Judging A Book By Its Cover
We all do it. We can’t help it. We’re predominantly visual creatures. (The visual area at the back of our brains comprises 30% of our cortex.) The wrappers in which things come not only powerfully affect what interests us but also how we react to the contents we find inside. This certainly holds true for companies, which can convince us with professional-looking marketing materials, web sites, and offices that they produce professional-quality work. It also holds true for books, whose covers draw our attention, create an expectation that excites us, and suggest a certain quality of writing. Certainly the truth is laid bare once we start reading (just as the truth about a company’s quality is laid bare soon after we hire them), but if anyone doubts how their expectations for a book they’re about to read are affected by its presentation, I’d challenge them to examine their initial reaction to a book not with an unattractive cover but with an amateurish one.
This is also true to some extent with the way we react to people. By this I don’t mean that we’re more interested in and think more highly of attractive people (though research suggests both are true). Rather, I mean that our expectations of others are triggered by not only how they look but how they present themselves overall (what clothes they’re wearing, whether they’re clean-shaven, their accent, and so on). This wouldn’t be a problem by itself, however, if it weren’t also true that we’re so often more influenced by our own biases than we are by actual evidence. When we have a powerfully positive or negative emotional reaction to someone upon first meeting them—often due to their overall presentation—it powerfully affects our reaction to the “content” we find inside, meaning their personality and character. As Proust famously wrote:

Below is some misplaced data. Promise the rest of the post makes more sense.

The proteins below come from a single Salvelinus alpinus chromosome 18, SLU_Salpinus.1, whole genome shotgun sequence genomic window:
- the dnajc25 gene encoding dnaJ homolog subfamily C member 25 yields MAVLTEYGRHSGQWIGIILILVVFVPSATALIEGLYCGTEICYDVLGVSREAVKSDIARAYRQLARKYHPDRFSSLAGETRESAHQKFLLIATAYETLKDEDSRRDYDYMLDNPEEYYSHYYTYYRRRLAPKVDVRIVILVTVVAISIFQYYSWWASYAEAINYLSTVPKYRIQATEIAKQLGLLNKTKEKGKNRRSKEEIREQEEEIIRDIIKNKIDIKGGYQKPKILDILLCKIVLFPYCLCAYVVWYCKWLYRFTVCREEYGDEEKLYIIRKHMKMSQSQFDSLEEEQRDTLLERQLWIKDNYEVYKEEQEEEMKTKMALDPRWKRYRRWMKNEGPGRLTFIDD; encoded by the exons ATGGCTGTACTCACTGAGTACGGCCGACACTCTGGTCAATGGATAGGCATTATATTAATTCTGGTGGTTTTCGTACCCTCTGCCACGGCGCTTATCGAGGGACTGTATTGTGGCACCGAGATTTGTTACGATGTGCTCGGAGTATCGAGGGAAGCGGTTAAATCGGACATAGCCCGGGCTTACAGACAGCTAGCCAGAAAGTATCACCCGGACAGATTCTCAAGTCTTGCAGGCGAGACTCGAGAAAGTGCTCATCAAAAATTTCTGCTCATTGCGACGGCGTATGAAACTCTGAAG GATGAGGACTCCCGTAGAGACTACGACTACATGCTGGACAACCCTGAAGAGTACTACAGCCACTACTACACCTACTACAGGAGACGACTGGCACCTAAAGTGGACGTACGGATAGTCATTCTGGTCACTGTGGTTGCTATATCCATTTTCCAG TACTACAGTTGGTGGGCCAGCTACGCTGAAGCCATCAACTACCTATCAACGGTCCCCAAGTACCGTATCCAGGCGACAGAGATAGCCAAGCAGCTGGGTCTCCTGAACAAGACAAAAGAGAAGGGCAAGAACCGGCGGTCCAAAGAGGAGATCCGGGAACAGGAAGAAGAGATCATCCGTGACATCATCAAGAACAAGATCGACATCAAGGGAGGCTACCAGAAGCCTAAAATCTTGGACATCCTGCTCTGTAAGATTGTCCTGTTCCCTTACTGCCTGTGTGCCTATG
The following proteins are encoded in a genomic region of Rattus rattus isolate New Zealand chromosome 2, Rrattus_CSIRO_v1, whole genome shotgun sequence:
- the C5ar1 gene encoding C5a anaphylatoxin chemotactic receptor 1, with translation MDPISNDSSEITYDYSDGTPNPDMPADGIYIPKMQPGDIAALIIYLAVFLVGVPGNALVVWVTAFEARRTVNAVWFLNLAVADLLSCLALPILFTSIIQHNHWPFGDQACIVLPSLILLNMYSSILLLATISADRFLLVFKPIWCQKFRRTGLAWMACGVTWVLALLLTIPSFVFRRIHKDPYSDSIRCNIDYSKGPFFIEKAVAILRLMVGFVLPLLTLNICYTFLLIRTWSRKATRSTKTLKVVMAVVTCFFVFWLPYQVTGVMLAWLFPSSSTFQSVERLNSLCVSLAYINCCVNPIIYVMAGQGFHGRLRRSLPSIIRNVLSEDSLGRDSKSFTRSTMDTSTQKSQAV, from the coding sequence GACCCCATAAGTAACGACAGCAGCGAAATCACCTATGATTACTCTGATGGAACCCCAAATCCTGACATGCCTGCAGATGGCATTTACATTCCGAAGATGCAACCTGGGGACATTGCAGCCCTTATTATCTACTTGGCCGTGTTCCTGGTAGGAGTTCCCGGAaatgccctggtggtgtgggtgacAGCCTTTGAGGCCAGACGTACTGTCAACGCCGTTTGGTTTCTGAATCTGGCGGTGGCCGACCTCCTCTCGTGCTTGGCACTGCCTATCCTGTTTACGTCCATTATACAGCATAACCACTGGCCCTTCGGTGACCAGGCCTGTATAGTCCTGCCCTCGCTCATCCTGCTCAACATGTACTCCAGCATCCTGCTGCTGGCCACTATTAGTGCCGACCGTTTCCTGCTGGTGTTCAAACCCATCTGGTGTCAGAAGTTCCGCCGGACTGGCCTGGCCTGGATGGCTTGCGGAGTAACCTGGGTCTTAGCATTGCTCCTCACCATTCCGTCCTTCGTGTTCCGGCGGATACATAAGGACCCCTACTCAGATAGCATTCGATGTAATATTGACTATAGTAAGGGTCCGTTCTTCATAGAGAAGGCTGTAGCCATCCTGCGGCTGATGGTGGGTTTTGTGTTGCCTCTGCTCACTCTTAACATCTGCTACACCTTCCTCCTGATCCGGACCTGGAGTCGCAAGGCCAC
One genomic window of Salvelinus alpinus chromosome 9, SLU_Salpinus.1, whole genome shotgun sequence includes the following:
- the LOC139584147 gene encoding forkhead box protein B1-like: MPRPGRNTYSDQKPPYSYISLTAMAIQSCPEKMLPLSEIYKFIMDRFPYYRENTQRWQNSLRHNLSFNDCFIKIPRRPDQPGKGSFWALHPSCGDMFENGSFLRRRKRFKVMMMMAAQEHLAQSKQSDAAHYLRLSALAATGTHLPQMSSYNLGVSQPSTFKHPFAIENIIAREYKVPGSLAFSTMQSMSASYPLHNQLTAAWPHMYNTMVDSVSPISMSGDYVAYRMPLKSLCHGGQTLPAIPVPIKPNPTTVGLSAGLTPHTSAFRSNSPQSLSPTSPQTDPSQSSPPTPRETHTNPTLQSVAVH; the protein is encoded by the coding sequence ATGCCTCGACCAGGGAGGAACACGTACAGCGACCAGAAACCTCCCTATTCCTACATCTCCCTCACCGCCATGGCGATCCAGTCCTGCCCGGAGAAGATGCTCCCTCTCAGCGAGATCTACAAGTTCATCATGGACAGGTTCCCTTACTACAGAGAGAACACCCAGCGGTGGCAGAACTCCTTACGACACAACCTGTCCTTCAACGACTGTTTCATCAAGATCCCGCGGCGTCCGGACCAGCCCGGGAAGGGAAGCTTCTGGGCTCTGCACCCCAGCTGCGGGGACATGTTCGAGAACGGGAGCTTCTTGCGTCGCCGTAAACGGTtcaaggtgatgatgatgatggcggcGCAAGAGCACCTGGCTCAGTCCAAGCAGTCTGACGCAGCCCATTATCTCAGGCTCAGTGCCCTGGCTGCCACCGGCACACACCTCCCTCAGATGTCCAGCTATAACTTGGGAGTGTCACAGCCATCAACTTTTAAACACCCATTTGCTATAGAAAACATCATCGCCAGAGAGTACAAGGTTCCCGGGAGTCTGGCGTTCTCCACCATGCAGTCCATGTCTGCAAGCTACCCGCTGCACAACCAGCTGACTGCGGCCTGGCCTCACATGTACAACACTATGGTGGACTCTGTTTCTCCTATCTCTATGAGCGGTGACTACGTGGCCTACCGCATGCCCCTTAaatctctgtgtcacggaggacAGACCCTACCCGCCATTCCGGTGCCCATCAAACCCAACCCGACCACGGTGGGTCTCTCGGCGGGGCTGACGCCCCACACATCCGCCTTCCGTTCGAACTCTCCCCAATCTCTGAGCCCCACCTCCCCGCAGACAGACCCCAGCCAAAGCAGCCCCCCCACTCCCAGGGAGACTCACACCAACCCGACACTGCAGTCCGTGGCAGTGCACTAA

We pack the physical outline of the creature we see with all the ideas we already formed about him, and in the complete picture of him which we compose in our minds, these ideas have certainly the principal place. In the end they come to fill out so completely the curve of his cheeks, to follow so exactly the line of his nose, they blend so harmoniously in the sound of his voice that these seem to be no more than a transparent envelope, so that each time we see the face or hear the voice it is our own ideas of him which we recognize and to which we listen.
We all carry around with us conclusions we’ve drawn about other people through which we filter everything they say and do. Certainly over time a person’s actual personality and character alter these conclusions, but even then our conclusions often remain highly biased. Further, we seem to err mostly on the side of overestimation, thinking people far worse—are far better—than they actually are. It’s the rare person, in my experience, who looks more skeptically at his beliefs about someone than at any evidence he observes that contradicts them.